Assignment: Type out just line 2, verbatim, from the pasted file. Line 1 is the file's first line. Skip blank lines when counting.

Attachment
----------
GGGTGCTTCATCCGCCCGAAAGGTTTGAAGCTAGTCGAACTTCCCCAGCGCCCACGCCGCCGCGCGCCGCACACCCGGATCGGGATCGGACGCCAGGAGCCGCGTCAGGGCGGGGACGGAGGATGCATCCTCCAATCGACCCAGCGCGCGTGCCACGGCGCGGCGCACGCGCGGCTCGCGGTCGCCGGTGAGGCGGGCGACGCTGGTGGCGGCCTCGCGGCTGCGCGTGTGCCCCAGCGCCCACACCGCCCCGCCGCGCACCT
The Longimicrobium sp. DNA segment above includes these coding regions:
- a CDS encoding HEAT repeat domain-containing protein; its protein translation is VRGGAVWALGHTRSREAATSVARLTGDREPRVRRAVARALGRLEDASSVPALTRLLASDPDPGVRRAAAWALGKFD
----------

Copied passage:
The Longimicrobium sp. DNA segment above includes these coding regions: